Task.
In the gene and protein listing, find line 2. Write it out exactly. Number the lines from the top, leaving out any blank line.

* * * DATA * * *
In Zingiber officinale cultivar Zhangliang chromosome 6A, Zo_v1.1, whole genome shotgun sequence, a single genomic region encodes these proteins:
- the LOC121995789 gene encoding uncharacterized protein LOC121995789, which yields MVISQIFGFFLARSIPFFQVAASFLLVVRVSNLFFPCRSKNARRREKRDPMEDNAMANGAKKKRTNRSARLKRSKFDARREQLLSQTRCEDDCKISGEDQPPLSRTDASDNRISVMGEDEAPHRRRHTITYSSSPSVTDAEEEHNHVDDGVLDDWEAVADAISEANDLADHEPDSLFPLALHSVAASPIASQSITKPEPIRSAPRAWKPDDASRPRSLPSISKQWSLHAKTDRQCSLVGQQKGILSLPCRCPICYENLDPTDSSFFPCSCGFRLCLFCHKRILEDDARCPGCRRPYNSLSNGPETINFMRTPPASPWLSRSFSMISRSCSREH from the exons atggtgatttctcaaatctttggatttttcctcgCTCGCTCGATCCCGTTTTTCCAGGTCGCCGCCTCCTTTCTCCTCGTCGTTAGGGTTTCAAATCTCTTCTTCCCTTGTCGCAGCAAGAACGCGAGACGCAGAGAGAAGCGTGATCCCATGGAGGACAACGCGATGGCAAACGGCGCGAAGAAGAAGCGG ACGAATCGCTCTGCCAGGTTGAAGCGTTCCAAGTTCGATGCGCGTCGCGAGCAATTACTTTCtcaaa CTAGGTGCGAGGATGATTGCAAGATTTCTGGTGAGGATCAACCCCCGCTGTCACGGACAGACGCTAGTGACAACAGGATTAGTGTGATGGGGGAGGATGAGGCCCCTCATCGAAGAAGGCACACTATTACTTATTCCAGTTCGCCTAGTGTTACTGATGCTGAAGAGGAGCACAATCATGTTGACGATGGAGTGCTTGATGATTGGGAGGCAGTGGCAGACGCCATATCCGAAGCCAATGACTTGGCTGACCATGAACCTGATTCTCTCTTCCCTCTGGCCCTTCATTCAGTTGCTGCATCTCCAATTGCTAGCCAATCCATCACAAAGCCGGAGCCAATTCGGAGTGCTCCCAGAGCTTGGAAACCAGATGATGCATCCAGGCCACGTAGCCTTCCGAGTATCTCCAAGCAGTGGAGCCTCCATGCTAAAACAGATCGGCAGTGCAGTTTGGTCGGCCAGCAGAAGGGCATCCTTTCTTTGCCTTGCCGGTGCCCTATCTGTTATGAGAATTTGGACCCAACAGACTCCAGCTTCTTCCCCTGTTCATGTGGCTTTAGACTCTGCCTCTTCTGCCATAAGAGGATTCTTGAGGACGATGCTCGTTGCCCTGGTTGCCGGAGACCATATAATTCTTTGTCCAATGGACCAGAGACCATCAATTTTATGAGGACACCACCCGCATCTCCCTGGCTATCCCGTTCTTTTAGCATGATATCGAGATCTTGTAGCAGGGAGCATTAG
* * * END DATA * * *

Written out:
- the LOC121995789 gene encoding uncharacterized protein LOC121995789, which yields MVISQIFGFFLARSIPFFQVAASFLLVVRVSNLFFPCRSKNARRREKRDPMEDNAMANGAKKKRTNRSARLKRSKFDARREQLLSQTRCEDDCKISGEDQPPLSRTDASDNRISVMGEDEAPHRRRHTITYSSSPSVTDAEEEHNHVDDGVLDDWEAVADAISEANDLADHEPDSLFPLALHSVAASPIASQSITKPEPIRSAPRAWKPDDASRPRSLPSISKQWSLHAKTDRQCSLVGQQKGILSLPCRCPICYENLDPTDSSFFPCSCGFRLCLFCHKRILEDDARCPGCRRPYNSLSNGPETINFMRTPPASPWLSRSFSMISRSCSREH from the exons atggtgatttctcaaatctttggatttttcctcgCTCGCTCGATCCCGTTTTTCCAGGTCGCCGCCTCCTTTCTCCTCGTCGTTAGGGTTTCAAATCTCTTCTTCCCTTGTCGCAGCAAGAACGCGAGACGCAGAGAGAAGCGTGATCCCATGGAGGACAACGCGATGGCAAACGGCGCGAAGAAGAAGCGG ACGAATCGCTCTGCCAGGTTGAAGCGTTCCAAGTTCGATGCGCGTCGCGAGCAATTACTTTCtcaaa CTAGGTGCGAGGATGATTGCAAGATTTCTGGTGAGGATCAACCCCCGCTGTCACGGACAGACGCTAGTGACAACAGGATTAGTGTGATGGGGGAGGATGAGGCCCCTCATCGAAGAAGGCACACTATTACTTATTCCAGTTCGCCTAGTGTTACTGATGCTGAAGAGGAGCACAATCATGTTGACGATGGAGTGCTTGATGATTGGGAGGCAGTGGCAGACGCCATATCCGAAGCCAATGACTTGGCTGACCATGAACCTGATTCTCTCTTCCCTCTGGCCCTTCATTCAGTTGCTGCATCTCCAATTGCTAGCCAATCCATCACAAAGCCGGAGCCAATTCGGAGTGCTCCCAGAGCTTGGAAACCAGATGATGCATCCAGGCCACGTAGCCTTCCGAGTATCTCCAAGCAGTGGAGCCTCCATGCTAAAACAGATCGGCAGTGCAGTTTGGTCGGCCAGCAGAAGGGCATCCTTTCTTTGCCTTGCCGGTGCCCTATCTGTTATGAGAATTTGGACCCAACAGACTCCAGCTTCTTCCCCTGTTCATGTGGCTTTAGACTCTGCCTCTTCTGCCATAAGAGGATTCTTGAGGACGATGCTCGTTGCCCTGGTTGCCGGAGACCATATAATTCTTTGTCCAATGGACCAGAGACCATCAATTTTATGAGGACACCACCCGCATCTCCCTGGCTATCCCGTTCTTTTAGCATGATATCGAGATCTTGTAGCAGGGAGCATTAG